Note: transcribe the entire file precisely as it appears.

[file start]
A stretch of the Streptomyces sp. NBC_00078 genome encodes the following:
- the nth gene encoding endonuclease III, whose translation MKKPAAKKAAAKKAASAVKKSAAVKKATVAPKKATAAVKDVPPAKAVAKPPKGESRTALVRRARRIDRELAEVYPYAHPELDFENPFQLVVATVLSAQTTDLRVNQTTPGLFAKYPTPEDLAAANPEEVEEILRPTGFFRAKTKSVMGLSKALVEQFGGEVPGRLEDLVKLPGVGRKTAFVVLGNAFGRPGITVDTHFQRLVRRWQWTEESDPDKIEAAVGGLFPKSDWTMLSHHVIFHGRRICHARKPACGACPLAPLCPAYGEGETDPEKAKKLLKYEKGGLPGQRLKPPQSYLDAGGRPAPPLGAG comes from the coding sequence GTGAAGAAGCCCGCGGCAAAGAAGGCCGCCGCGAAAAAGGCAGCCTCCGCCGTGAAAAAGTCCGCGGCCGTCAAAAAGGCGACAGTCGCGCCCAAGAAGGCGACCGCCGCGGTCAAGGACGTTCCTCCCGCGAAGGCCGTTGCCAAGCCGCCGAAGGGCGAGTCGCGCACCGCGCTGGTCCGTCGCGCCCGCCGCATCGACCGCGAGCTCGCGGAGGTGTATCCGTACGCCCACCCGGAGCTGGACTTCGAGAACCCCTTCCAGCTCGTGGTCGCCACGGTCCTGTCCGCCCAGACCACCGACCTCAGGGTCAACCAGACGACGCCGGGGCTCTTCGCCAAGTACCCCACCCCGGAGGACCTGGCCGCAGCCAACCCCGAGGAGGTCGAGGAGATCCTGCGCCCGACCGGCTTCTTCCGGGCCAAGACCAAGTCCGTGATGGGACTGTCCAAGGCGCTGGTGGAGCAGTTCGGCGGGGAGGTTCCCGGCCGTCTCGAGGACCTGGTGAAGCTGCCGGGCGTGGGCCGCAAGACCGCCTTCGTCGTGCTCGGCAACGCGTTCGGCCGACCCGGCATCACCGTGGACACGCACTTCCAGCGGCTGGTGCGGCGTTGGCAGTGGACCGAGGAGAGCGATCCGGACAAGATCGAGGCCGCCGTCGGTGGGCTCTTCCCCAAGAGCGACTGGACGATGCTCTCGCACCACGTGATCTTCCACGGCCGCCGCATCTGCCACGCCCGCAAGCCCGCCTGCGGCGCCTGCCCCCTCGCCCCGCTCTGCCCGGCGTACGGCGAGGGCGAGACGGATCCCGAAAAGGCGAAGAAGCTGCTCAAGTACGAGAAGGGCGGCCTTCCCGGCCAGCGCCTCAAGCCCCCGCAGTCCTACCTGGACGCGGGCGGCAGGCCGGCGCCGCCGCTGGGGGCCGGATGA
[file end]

A stretch of the Streptomyces sp. NBC_00078 genome encodes the following:
- the nth gene encoding endonuclease III, whose translation MKKPAAKKAAAKKAASAVKKSAAVKKATVAPKKATAAVKDVPPAKAVAKPPKGESRTALVRRARRIDRELAEVYPYAHPELDFENPFQLVVATVLSAQTTDLRVNQTTPGLFAKYPTPEDLAAANPEEVEEILRPTGFFRAKTKSVMGLSKALVEQFGGEVPGRLEDLVKLPGVGRKTAFVVLGNAFGRPGITVDTHFQRLVRRWQWTEESDPDKIEAAVGGLFPKSDWTMLSHHVIFHGRRICHARKPACGACPLAPLCPAYGEGETDPEKAKKLLKYEKGGLPGQRLKPPQSYLDAGGRPAPPLGAG comes from the coding sequence GTGAAGAAGCCCGCGGCAAAGAAGGCCGCCGCGAAAAAGGCAGCCTCCGCCGTGAAAAAGTCCGCGGCCGTCAAAAAGGCGACAGTCGCGCCCAAGAAGGCGACCGCCGCGGTCAAGGACGTTCCTCCCGCGAAGGCCGTTGCCAAGCCGCCGAAGGGCGAGTCGCGCACCGCGCTGGTCCGTCGCGCCCGCCGCATCGACCGCGAGCTCGCGGAGGTGTATCCGTACGCCCACCCGGAGCTGGACTTCGAGAACCCCTTCCAGCTCGTGGTCGCCACGGTCCTGTCCGCCCAGACCACCGACCTCAGGGTCAACCAGACGACGCCGGGGCTCTTCGCCAAGTACCCCACCCCGGAGGACCTGGCCGCAGCCAACCCCGAGGAGGTCGAGGAGATCCTGCGCCCGACCGGCTTCTTCCGGGCCAAGACCAAGTCCGTGATGGGACTGTCCAAGGCGCTGGTGGAGCAGTTCGGCGGGGAGGTTCCCGGCCGTCTCGAGGACCTGGTGAAGCTGCCGGGCGTGGGCCGCAAGACCGCCTTCGTCGTGCTCGGCAACGCGTTCGGCCGACCCGGCATCACCGTGGACACGCACTTCCAGCGGCTGGTGCGGCGTTGGCAGTGGACCGAGGAGAGCGATCCGGACAAGATCGAGGCCGCCGTCGGTGGGCTCTTCCCCAAGAGCGACTGGACGATGCTCTCGCACCACGTGATCTTCCACGGCCGCCGCATCTGCCACGCCCGCAAGCCCGCCTGCGGCGCCTGCCCCCTCGCCCCGCTCTGCCCGGCGTACGGCGAGGGCGAGACGGATCCCGAAAAGGCGAAGAAGCTGCTCAAGTACGAGAAGGGCGGCCTTCCCGGCCAGCGCCTCAAGCCCCCGCAGTCCTACCTGGACGCGGGCGGCAGGCCGGCGCCGCCGCTGGGGGCCGGATGA